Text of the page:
Ready To Roll
Tips for buying snow tires for safe winter driving
Did this week's blustery snowfall convince you to buy winter tires? Here are a few tips to keep you on the blacktop and to save some green for Christmas.
1. Learn the tire size lingo. On the sidewall of your tires, the size is listed in a metric/British measurement mix. As in P225/75/R15 or LT235/80R18. The letter 'P' stands for 'Passenger' car tire and 'LT' stands for 'Light Truck'. The next three numbers represent the width of the tread face in millimeters and the next two denote the sidewall height as a percentage of the width. So for our P example, the sidewall height would be 75 percent of the 225-mm width or 168.15. Finally the last two numbers represent the diameter of the rim in inches.
2. The lower the sidewall indicator, the more expensive the tire. So if you're driving a car with 17 inch or smaller rims and your sidewall is 60 or less, you'll pay a premium unless you "off-size".
3. Ask about optional or "off-sizing" when pricing tires. If you have a wide original equipment tire (anything over 235mm) and /or a low profile, then going to a narrower tread can mean substantial savings and improved traction (narrower treads bite through the snow better than wider ones).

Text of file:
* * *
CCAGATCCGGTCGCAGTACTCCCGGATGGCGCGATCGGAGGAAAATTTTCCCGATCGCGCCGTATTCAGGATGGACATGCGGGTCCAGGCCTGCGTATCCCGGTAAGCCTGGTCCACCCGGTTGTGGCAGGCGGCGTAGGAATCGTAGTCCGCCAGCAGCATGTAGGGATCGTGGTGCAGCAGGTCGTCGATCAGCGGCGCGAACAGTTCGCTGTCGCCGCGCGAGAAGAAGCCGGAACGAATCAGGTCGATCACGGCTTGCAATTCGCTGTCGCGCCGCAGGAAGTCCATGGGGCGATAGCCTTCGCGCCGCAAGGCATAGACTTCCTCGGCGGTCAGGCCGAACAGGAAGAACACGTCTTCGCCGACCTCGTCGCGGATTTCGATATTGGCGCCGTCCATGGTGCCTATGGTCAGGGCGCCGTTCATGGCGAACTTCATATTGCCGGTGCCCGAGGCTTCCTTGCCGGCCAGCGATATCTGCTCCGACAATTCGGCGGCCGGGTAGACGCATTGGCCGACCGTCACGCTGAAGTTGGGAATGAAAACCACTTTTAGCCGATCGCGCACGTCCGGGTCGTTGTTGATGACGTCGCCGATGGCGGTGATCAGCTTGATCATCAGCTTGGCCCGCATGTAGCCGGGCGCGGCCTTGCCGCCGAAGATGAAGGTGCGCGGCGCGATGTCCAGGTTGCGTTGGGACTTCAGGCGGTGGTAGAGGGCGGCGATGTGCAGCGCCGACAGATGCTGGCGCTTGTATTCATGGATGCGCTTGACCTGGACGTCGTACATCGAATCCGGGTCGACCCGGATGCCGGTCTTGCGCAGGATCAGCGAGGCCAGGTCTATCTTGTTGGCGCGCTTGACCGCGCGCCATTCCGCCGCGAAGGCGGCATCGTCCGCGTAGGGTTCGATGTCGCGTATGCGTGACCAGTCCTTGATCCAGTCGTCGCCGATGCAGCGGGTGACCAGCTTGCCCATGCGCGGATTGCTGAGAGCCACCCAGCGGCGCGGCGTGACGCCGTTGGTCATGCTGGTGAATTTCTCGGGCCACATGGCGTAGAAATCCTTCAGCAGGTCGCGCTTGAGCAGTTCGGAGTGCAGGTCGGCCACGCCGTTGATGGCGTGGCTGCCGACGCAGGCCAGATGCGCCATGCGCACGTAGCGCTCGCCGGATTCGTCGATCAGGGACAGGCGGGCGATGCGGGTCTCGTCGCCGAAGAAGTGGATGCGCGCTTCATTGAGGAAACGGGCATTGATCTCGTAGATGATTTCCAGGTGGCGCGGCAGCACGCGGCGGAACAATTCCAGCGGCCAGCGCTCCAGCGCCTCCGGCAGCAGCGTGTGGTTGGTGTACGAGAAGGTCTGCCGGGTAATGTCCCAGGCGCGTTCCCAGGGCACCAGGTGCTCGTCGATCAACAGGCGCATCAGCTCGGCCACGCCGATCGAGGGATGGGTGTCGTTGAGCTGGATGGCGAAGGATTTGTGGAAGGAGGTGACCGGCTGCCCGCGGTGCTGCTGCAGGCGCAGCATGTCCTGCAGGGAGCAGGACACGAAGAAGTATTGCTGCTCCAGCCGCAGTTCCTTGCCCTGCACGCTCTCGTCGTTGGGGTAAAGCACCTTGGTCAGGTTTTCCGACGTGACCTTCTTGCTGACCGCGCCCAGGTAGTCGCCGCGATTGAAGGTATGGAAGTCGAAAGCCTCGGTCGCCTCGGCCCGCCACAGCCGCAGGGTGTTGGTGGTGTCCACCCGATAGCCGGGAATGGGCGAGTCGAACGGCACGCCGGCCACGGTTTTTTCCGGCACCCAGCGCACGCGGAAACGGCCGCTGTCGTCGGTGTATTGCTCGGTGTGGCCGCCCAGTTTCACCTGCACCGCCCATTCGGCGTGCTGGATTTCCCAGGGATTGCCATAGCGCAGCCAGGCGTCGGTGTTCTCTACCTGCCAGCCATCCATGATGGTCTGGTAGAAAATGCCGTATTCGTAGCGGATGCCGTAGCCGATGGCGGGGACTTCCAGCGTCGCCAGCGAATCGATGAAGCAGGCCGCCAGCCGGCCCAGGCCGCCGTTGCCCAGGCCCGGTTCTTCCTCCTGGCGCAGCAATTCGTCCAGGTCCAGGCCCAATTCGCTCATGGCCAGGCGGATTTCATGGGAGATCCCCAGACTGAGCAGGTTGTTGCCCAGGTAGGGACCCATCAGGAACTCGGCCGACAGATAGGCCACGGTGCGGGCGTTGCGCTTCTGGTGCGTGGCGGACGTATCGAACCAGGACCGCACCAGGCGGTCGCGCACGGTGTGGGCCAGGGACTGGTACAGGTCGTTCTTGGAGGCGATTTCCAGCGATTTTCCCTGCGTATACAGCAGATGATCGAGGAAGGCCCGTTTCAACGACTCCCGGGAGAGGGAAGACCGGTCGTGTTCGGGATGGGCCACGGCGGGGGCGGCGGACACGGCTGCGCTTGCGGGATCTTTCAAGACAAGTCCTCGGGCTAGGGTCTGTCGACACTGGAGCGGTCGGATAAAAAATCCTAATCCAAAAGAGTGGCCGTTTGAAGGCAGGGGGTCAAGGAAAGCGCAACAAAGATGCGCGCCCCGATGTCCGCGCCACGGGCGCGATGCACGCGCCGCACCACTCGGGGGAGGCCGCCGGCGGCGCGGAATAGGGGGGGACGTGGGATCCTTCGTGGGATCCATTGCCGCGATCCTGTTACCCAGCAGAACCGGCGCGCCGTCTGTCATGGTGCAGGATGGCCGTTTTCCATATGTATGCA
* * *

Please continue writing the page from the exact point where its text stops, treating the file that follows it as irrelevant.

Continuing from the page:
4. Unless you live in the boonies with a lot of snow-covered roads, stay away from large lugged snow tires. They can be extremely noisy and have poorer performance on dry or wet payment.
5. Never buy just two snow tires. For front-wheel drive vehicles, cornering in snow will be very dicey with winter tires on the front only. And for rear-wheel drivers, why improve traction with snows on the rear when you can't steer the front, thanks to all-summer tires?
6. Don't use LT (Light Truck) tires on passenger cars. With the popularity of increasing tire sizes on even the smallest cars, truck and car tire sizes are starting to blend together. If you inadvertently select a heavy sidewall-constructed LT tire for your car, crossover or sport-utility, you'll end up with a very stiff ride and in some cases, very poor traction.
7. Don't eliminate the national brands from your list because you think they're too expensive. Many have been aggressively priced to be competitive and you'll find that generally they will outlast the no-name entry level units to give you an overall lower cost per kilometre.